Ladies, the third example is for you.  I’ve had to swallow this jagged pill myself. Let him show you through actions. When the actions fail, you’re invited to stay (in the relationship) or leave. Remember, you don’t have to be lazy! If you’re  thinking he’ll change or you’ll get accustomed to this, you’re settling for something that may not suit you. Let the actions be your guide. And men: please show her some care. Don’t half-ass it.

Are you confused about dating? Do you need help with a situation you’re currently contemplating? Please reach out. I love this stuff.

More blog posts you might like: Terrible Texts and How Long Does It Take To Fall In Love?

11 thoughts on “Lazy Dating

  1. The first guy didn’t necessarily come across to me as lazy so much as nervous and not wanting to push it in public at the workplace. It would have been maybe more rude and pushy to give a phone number or talk a lot more at a busy workplace. I agree that certainly more relaxed and pleasant energy on his part could have paved the way for an eventual good outcome.

    The ‘hey’ seemed more like a tentative attempt, maybe completely based in modern online language, and maybe if the person who replied said something like ‘hi how are you?’ it could have gone somewhere. I don’t use those apps so have no idea if there was a reason not to.

    The third example comes across as sort of awkward on the woman’s part for it being in-person, although I am guessing the woman would have used more words. If someone said to me ‘Wondering how you feel about this.’ in person, I wouldn’t take it as an actual question but more a sort of dear-diary thinking out loud–and I am even female. If the person said that and then looked at me expectantly, I would either say, “Good. It’s good.” or maybe ask more particularly what the person meant or was referring to. It feels like a really dead-end way to say, “I’m happy spending time with you and hope you are too. Are you happy too?” or whatever the woman meant. I agree with you that keeping on spending time with the person makes sense and then maybe there wouldn’t have to be awkward questions about having a good time.

    People can have such hard times understanding each other. I think having compassion and patience goes so far–

    Liked by 2 people

    • I think you’re so right especially about the third example. Maybe her communication was lazy to begin with, like she wasn’t clear or asking something directly OR was fishing for an answer but putting the rod in the wrong lake. Like if she’d speak more clearly, he may have more words for reassurance or a better conversation.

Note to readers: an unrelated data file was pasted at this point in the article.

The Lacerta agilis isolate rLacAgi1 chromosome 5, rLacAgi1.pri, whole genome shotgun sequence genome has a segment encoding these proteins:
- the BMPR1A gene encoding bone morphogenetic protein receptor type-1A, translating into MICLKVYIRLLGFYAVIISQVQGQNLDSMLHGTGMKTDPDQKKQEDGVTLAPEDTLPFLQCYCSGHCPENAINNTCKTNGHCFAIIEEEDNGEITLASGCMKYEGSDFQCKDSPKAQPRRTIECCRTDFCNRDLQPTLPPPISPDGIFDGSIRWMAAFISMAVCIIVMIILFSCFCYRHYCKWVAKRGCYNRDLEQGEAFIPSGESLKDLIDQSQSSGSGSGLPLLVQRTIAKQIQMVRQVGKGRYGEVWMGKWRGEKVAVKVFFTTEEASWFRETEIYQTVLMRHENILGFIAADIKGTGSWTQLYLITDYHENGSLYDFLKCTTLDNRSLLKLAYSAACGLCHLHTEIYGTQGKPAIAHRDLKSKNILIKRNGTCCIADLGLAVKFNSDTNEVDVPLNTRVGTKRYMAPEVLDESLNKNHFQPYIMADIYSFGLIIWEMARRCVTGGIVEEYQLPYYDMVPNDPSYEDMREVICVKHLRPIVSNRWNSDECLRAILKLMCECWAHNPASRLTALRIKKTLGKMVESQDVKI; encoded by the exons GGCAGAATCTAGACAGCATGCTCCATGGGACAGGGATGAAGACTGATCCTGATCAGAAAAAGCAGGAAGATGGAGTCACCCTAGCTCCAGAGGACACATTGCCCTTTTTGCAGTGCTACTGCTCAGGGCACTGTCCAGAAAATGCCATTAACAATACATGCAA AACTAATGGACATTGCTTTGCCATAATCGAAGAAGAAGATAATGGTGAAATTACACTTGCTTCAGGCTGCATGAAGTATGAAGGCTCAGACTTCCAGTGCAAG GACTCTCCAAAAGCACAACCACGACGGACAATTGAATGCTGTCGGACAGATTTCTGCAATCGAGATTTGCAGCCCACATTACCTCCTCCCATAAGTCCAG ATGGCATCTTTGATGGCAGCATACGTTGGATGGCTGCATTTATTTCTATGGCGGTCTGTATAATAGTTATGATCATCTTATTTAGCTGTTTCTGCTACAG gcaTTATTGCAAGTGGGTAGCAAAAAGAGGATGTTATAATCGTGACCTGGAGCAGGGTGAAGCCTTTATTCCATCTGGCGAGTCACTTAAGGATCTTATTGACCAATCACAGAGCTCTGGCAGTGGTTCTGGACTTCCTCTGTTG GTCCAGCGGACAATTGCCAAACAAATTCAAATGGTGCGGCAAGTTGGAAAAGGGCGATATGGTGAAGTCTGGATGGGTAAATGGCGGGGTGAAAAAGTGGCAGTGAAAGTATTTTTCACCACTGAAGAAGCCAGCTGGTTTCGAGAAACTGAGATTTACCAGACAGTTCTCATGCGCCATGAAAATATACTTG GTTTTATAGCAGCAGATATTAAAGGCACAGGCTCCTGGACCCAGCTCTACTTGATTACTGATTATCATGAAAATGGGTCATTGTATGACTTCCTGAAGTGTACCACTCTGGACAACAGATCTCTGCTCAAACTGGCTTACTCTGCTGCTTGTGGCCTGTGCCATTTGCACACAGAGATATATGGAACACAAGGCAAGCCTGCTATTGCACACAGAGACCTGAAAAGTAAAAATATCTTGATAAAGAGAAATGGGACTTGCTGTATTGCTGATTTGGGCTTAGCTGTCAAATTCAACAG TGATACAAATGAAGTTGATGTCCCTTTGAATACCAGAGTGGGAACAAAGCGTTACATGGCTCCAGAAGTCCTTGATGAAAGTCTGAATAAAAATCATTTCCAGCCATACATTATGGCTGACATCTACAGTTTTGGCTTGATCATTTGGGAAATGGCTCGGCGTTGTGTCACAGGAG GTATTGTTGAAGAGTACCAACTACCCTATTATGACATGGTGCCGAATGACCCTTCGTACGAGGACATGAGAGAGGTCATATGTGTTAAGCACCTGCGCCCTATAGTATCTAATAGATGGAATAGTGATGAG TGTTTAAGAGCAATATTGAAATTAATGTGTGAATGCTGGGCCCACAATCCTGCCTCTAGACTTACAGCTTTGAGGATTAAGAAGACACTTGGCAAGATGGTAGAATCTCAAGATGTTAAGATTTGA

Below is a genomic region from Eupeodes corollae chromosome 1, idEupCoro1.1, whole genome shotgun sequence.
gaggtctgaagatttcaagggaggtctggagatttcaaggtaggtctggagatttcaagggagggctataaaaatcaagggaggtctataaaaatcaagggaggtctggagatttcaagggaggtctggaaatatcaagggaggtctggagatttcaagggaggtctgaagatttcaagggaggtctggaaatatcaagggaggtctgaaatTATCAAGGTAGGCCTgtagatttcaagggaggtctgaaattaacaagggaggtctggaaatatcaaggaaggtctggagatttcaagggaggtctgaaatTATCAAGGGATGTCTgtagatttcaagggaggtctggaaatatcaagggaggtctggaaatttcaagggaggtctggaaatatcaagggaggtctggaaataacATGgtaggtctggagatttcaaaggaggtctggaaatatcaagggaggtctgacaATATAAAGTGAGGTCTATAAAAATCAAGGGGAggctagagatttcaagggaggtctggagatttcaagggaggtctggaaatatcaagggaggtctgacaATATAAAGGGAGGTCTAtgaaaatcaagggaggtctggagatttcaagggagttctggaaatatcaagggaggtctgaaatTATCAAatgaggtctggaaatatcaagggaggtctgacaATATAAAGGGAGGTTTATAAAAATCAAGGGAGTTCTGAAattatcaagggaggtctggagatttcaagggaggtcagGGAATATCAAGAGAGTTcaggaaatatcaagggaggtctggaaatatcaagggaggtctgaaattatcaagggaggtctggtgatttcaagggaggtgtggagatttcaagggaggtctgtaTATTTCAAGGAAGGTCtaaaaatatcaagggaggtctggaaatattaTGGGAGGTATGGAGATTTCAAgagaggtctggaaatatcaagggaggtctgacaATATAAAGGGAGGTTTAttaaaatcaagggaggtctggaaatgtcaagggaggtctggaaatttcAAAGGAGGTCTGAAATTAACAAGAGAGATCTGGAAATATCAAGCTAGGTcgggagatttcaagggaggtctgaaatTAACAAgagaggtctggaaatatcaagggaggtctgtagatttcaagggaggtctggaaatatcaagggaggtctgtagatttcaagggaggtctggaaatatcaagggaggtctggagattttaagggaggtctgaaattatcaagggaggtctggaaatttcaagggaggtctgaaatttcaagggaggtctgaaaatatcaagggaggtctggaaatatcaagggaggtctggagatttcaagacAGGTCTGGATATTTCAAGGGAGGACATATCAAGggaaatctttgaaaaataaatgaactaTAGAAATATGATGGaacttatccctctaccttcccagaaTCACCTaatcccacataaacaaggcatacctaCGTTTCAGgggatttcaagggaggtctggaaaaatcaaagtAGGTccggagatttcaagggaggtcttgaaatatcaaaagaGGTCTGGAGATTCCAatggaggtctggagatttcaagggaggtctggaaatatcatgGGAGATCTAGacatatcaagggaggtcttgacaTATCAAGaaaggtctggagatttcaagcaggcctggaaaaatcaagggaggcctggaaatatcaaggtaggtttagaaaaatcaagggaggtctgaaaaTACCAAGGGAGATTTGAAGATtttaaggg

Liked by 1 person

      • Maybe we just all need to be clearer and more patient about communication, and even have a little compassion for ourselves and others, because it can be hard. These days with internet and smartphones everyone is so used to tiny fast efforts and way too much background stimuli to process, and then real-life talking and hanging out often get rushed through or don’t even happen. In the ‘old days’ when I was younger, our whole focus in life was having relationships or having sex or spending time with the person we liked or loved: it was what we spent all our efforts on, and sometimes we messed up or overobsessed etc. since that was pretty unbalanced too. There were still problems of communication, only at a different speed. Actions still had consequences, like breakups or pregnancies or diseases, but sometimes it worked out fine.

        It still seems like getting to know yourself honestly and what you want, and trying to get to know the other person honestly and what they want, is most helpful, even though it can be hard.

        Oh well–good luck to everyone!

        Liked by 1 person

      • Donalee, you’re spot-on. I think the minuscule obsessions are distractions from big obsessions like love! I think I prefer the olden times better. The fast pace and feeling rushed makes us reply haphazardly rather than thoughtfully. You raise great point.

        Liked by 1 person

      • Completely. Things that might have been common or accepted a few decades back just don’t happen or aren’t taken well now. Oh well. I hope people being good to each other gets popular again!


  2. Yes, great advice! I think everyone needs to stop half-assing it. LOL

    I feel bad for the restaurant guy. He should have approached her when it wasn’t busy… and simply slid her a note.


  3. I guess the problem I had with all three examples was that to me, none of them seemed focused on the person that was being communicated with. I feel that there’s no one size fits all answer for any communication, particularly with respect to dating. If you don’t know the person you’re communicating with, I think that really needs to be the first goal.

    In the first example, if the guy never spoke to the girl previously, how does he even know she’d be worth dating? In the second, I felt like the potential couple knew each other even less, because they didn’t even get that far. Finally I thought the third couple seemed to know each other well enough to be dating, but not well enough for the lady to know how to speak to her significant other in a way that would elicit a response, nor did he seem to know what kind of response she was looking for. Without getting that prior knowledge, I don’t know how any of these examples could’ve ended well.

    Again, I can only speak for myself, but my rule of thumb is to get to know myself as well as I possibly can, and then try to know the object of my interaction as well as I possibly can. That second step will usually tell me if they’re worth my time and / or if I might have a chance there. Once I’m satisfied it’s worth pursuing, then I feel it’s worth making a move.

    Now how exactly to make that move eludes me to this day. I guess I’d need a coach like Nina for that!